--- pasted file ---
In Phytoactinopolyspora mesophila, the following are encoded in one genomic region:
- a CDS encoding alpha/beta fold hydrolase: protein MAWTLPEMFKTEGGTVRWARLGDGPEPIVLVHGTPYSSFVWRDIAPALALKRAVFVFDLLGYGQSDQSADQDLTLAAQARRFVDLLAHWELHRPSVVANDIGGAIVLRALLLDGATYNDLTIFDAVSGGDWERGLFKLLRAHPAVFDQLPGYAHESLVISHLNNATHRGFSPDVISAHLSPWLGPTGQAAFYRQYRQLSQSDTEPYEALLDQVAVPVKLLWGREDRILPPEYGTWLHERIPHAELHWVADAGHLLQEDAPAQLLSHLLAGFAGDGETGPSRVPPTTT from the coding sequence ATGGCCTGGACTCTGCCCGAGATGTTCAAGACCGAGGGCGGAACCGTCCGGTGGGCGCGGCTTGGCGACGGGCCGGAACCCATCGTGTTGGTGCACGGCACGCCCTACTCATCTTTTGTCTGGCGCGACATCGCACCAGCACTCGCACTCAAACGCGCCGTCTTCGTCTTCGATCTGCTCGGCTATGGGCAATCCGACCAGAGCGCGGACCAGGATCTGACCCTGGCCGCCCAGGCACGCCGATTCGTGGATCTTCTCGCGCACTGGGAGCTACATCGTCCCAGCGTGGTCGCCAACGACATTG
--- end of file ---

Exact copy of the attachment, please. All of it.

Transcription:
In Phytoactinopolyspora mesophila, the following are encoded in one genomic region:
- a CDS encoding alpha/beta fold hydrolase: protein MAWTLPEMFKTEGGTVRWARLGDGPEPIVLVHGTPYSSFVWRDIAPALALKRAVFVFDLLGYGQSDQSADQDLTLAAQARRFVDLLAHWELHRPSVVANDIGGAIVLRALLLDGATYNDLTIFDAVSGGDWERGLFKLLRAHPAVFDQLPGYAHESLVISHLNNATHRGFSPDVISAHLSPWLGPTGQAAFYRQYRQLSQSDTEPYEALLDQVAVPVKLLWGREDRILPPEYGTWLHERIPHAELHWVADAGHLLQEDAPAQLLSHLLAGFAGDGETGPSRVPPTTT from the coding sequence ATGGCCTGGACTCTGCCCGAGATGTTCAAGACCGAGGGCGGAACCGTCCGGTGGGCGCGGCTTGGCGACGGGCCGGAACCCATCGTGTTGGTGCACGGCACGCCCTACTCATCTTTTGTCTGGCGCGACATCGCACCAGCACTCGCACTCAAACGCGCCGTCTTCGTCTTCGATCTGCTCGGCTATGGGCAATCCGACCAGAGCGCGGACCAGGATCTGACCCTGGCCGCCCAGGCACGCCGATTCGTGGATCTTCTCGCGCACTGGGAGCTACATCGTCCCAGCGTGGTCGCCAACGACATTG